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Daleiden v. Wiggins Oil Co.

OPINION FILED DECEMBER 30, 1985.

NORBERT A. DALEIDEN ET AL., PLAINTIFFS-APPELLANTS,

v.

WIGGINS OIL COMPANY ET AL., DEFENDANTS-APPELLEES.



Appeal from the Circuit Court of Cook County; the Hon. Arthur L. Dunne, Judge, presiding.

JUSTICE QUINLAN DELIVERED THE OPINION OF THE COURT:

Plaintiffs, Norbert Daleiden, Arthur Tremaine, and David Thompson, sought rescission of their purchase of "securities" of defendant corporation, Wiggins Oil Company, alleging that the securities were not registered as required under the Illinois Securities Law. (Ill. Rev. Stat. 1981, ch. 121 1/2, par. 137.1 et seq.) The trial court held that rescission was proper and awarded plaintiffs $6,250. Plaintiffs appeal, contending that they are entitled to $125,466.

Plaintiffs are tax attorneys practicing law in Illinois. In 1981 they formed an investment partnership. In August of 1981, plaintiff Tremaine contacted a friend in Texas, James Musselman, seeking an investment opportunity in oil and gas exploration. Musselman introduced plaintiffs to Mark Wiggins, 75% owner of defendant corporation. The record does not indicate that Musselman was an investor in Wiggins, nor that he was paid a commission for introducing plaintiffs to Wiggins. Plaintiffs agreed to invest in Wiggins Oil, and were sent a letter of agreement dated August 31, 1981. Included with the letter were invoices indicating that plaintiffs were required to pay $125,466, of which $6,250 represented plaintiffs' share of the leasehold interest in the property if the oil wells were erected, and the balance, $119,216, represented the cost of drilling. Plaintiffs deducted the drilling costs in their partnership tax return but did not deduct the leasehold payment. The transaction was not registered with the Illinois Secretary of State.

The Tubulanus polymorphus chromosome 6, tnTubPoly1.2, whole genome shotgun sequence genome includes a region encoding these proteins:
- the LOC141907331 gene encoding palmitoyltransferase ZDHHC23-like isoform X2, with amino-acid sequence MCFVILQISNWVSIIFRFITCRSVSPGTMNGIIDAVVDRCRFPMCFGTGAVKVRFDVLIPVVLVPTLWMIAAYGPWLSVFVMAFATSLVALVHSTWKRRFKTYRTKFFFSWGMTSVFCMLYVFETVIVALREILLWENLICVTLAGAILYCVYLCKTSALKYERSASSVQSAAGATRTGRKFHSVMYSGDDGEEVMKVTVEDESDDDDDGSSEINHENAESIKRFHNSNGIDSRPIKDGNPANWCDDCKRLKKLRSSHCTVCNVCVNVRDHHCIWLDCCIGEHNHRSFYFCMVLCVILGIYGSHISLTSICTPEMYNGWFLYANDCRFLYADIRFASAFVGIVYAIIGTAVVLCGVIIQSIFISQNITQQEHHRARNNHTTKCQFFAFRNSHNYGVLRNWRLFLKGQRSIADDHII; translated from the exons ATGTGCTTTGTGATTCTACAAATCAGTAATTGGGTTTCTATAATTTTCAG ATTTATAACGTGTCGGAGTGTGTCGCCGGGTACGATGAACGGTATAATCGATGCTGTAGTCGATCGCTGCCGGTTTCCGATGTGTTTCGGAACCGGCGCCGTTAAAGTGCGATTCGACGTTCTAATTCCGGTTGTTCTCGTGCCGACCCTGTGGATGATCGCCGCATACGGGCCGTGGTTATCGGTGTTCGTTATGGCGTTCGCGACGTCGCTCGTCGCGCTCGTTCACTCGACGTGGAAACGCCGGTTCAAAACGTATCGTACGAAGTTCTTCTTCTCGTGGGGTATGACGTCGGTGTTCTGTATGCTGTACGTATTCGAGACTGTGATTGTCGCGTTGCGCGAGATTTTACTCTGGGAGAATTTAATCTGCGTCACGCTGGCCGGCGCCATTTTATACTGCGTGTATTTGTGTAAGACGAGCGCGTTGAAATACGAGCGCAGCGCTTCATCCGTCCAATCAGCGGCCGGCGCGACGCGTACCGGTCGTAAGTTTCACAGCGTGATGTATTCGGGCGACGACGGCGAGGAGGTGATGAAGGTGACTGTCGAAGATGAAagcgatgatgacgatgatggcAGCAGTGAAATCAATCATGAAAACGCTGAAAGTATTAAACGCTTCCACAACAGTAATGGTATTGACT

Musselman testified that he informed plaintiffs when they initially indicated interest in investing in Wiggins Oil that the investment would not be formally registered. Plaintiffs' testimony indicated that they were unaware that the securities were not registered in Illinois until early 1983, when their attorney investigated possible legal action against Wiggins.

After trial, the trial court found that there was no evidence of fraud or misrepresentation on the part of defendants. The court held that plaintiffs' statutory right of rescission extended only to the leasehold interest and not to the cost of drilling.

The Illinois Securities Law provides that all securities that are not specifically exempted must be registered with the Secretary of State before they may be sold in Illinois. (Ill. Rev. Stat. 1981, ch. 121 1/2, par. 137.5.) Relevant to the issues presented here, security is statutorily defined as "fractional undivided interest in oil, gas or other mineral lease, right, or royalty, * * *." (Ill. Rev. Stat. 1981, ch. 121 1/2, par. 137.2-1.) The sale of securities not properly registered is voidable at the election of the purchase. (Ill. Rev. Stat. 1981, ch. 121 1/2, par. 137.13B.) Upon rescission of a sale of unregistered securities, the purchaser is entitled to the full amount paid for the securities. Ill. Rev. Stat. 1981, ch. 121 1/2, par. 137.13.